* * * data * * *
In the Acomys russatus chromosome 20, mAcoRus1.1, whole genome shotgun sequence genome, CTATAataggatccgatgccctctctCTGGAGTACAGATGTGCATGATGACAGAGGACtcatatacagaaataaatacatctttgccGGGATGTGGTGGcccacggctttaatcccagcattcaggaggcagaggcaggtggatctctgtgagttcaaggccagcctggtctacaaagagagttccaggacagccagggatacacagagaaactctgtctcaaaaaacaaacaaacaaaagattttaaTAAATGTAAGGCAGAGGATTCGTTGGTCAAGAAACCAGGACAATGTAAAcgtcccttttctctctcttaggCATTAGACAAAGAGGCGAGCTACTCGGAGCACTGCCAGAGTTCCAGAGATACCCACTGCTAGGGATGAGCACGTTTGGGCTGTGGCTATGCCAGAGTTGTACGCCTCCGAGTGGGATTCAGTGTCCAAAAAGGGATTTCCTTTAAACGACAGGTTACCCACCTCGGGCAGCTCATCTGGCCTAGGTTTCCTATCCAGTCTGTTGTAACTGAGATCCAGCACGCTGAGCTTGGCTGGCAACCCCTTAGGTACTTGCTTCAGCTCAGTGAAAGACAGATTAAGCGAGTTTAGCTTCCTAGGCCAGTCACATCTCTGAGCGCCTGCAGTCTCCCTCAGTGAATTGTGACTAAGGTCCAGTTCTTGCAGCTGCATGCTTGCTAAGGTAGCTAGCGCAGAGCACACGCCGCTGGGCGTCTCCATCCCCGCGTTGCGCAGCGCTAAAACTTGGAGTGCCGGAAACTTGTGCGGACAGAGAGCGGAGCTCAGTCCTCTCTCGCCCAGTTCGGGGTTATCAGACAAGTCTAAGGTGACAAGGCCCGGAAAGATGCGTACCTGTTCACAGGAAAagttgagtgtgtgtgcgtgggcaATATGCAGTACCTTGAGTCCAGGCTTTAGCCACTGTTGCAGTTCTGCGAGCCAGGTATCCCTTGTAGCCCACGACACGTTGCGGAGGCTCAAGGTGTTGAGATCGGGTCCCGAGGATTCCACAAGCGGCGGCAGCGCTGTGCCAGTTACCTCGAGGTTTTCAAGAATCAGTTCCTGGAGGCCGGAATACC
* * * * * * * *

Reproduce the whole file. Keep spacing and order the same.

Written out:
In the Acomys russatus chromosome 20, mAcoRus1.1, whole genome shotgun sequence genome, CTATAataggatccgatgccctctctCTGGAGTACAGATGTGCATGATGACAGAGGACtcatatacagaaataaatacatctttgccGGGATGTGGTGGcccacggctttaatcccagcattcaggaggcagaggcaggtggatctctgtgagttcaaggccagcctggtctacaaagagagttccaggacagccagggatacacagagaaactctgtctcaaaaaacaaacaaacaaaagattttaaTAAATGTAAGGCAGAGGATTCGTTGGTCAAGAAACCAGGACAATGTAAAcgtcccttttctctctcttaggCATTAGACAAAGAGGCGAGCTACTCGGAGCACTGCCAGAGTTCCAGAGATACCCACTGCTAGGGATGAGCACGTTTGGGCTGTGGCTATGCCAGAGTTGTACGCCTCCGAGTGGGATTCAGTGTCCAAAAAGGGATTTCCTTTAAACGACAGGTTACCCACCTCGGGCAGCTCATCTGGCCTAGGTTTCCTATCCAGTCTGTTGTAACTGAGATCCAGCACGCTGAGCTTGGCTGGCAACCCCTTAGGTACTTGCTTCAGCTCAGTGAAAGACAGATTAAGCGAGTTTAGCTTCCTAGGCCAGTCACATCTCTGAGCGCCTGCAGTCTCCCTCAGTGAATTGTGACTAAGGTCCAGTTCTTGCAGCTGCATGCTTGCTAAGGTAGCTAGCGCAGAGCACACGCCGCTGGGCGTCTCCATCCCCGCGTTGCGCAGCGCTAAAACTTGGAGTGCCGGAAACTTGTGCGGACAGAGAGCGGAGCTCAGTCCTCTCTCGCCCAGTTCGGGGTTATCAGACAAGTCTAAGGTGACAAGGCCCGGAAAGATGCGTACCTGTTCACAGGAAAagttgagtgtgtgtgcgtgggcaATATGCAGTACCTTGAGTCCAGGCTTTAGCCACTGTTGCAGTTCTGCGAGCCAGGTATCCCTTGTAGCCCACGACACGTTGCGGAGGCTCAAGGTGTTGAGATCGGGTCCCGAGGATTCCACAAGCGGCGGCAGCGCTGTGCCAGTTACCTCGAGGTTTTCAAGAATCAGTTCCTGGAGGCCGGAATACC